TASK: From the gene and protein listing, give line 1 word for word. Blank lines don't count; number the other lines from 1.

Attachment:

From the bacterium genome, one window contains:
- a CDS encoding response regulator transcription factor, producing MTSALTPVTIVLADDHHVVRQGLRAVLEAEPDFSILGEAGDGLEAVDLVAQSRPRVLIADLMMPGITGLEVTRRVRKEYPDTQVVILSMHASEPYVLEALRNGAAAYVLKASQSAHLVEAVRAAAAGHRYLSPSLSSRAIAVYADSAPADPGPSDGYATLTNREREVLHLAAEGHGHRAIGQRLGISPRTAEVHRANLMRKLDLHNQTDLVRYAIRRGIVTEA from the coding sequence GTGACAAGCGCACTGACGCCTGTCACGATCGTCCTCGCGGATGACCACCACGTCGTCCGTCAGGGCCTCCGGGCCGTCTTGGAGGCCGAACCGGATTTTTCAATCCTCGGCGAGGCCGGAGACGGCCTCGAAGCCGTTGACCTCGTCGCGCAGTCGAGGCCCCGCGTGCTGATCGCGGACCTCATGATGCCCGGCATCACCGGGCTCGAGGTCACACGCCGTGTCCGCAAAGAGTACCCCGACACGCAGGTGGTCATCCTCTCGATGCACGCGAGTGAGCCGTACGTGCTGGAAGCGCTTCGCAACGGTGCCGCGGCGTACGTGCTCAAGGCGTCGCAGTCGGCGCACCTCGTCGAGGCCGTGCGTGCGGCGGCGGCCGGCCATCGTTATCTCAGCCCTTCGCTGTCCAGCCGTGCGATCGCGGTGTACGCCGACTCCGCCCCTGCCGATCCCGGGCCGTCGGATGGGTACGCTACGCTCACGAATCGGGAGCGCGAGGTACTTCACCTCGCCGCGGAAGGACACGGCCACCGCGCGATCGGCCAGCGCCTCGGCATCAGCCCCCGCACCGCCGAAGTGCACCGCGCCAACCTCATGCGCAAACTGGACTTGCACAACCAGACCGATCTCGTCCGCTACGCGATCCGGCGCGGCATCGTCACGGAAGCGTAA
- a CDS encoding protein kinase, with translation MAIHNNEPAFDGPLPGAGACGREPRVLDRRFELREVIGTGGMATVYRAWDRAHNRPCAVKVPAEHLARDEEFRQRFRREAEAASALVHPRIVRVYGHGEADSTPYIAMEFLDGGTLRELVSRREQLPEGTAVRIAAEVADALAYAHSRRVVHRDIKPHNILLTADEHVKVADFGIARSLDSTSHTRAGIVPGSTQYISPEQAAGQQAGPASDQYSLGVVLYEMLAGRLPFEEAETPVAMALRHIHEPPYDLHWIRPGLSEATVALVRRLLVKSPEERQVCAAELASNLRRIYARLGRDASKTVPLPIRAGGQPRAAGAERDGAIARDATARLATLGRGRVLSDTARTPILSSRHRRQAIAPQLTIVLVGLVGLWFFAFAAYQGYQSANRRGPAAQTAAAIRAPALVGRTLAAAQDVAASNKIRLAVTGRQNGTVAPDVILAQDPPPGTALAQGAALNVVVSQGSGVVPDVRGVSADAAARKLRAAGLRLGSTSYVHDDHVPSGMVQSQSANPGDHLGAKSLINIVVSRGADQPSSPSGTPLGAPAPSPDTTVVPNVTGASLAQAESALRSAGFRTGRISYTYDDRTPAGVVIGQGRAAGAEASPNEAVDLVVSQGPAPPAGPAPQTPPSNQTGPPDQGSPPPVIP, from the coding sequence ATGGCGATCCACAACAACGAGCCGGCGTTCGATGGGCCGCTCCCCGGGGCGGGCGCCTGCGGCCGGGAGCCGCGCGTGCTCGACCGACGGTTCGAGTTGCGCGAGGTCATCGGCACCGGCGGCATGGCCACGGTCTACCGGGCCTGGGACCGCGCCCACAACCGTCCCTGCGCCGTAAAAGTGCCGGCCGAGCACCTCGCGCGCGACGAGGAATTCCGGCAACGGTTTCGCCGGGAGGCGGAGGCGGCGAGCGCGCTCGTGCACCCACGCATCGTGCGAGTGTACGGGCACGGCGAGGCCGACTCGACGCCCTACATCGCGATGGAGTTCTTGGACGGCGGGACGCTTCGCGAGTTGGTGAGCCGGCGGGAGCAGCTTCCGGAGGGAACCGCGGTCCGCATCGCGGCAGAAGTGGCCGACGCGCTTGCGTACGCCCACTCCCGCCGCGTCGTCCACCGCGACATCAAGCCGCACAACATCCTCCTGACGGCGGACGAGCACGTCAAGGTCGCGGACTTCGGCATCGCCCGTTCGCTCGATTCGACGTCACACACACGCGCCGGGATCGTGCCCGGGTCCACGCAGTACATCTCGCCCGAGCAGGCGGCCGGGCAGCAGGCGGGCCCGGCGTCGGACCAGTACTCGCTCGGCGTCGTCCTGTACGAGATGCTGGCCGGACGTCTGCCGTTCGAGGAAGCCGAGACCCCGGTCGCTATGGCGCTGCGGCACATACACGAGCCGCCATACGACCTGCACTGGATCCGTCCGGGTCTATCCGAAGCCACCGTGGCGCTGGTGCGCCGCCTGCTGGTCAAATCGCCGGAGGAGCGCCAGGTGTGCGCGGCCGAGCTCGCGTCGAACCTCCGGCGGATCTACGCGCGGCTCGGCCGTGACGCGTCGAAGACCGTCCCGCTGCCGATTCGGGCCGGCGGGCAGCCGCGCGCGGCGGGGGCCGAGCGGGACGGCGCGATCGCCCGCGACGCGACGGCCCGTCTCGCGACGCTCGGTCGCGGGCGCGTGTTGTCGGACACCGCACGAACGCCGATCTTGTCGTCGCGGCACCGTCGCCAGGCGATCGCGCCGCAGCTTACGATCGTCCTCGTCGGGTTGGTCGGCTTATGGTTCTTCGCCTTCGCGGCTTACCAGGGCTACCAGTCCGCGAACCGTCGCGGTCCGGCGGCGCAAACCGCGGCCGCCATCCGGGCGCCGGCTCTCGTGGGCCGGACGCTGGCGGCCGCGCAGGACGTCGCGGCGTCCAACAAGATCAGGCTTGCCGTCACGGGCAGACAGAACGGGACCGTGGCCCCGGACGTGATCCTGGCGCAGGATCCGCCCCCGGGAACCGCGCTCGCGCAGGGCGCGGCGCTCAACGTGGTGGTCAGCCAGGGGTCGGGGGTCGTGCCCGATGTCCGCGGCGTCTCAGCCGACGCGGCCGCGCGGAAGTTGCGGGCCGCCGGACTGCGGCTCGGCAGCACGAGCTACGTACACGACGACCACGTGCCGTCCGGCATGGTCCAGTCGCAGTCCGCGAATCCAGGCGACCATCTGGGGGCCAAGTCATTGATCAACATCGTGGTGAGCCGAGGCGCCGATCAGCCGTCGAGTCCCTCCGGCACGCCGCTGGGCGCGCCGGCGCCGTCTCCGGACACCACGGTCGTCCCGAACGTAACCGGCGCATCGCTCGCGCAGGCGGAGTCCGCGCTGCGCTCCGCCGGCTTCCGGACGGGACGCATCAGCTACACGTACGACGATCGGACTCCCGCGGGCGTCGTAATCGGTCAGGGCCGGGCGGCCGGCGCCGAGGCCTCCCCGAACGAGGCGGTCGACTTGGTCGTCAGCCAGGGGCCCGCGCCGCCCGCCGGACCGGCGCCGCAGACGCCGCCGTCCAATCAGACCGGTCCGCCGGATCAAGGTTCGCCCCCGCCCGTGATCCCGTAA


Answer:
From the bacterium genome, one window contains: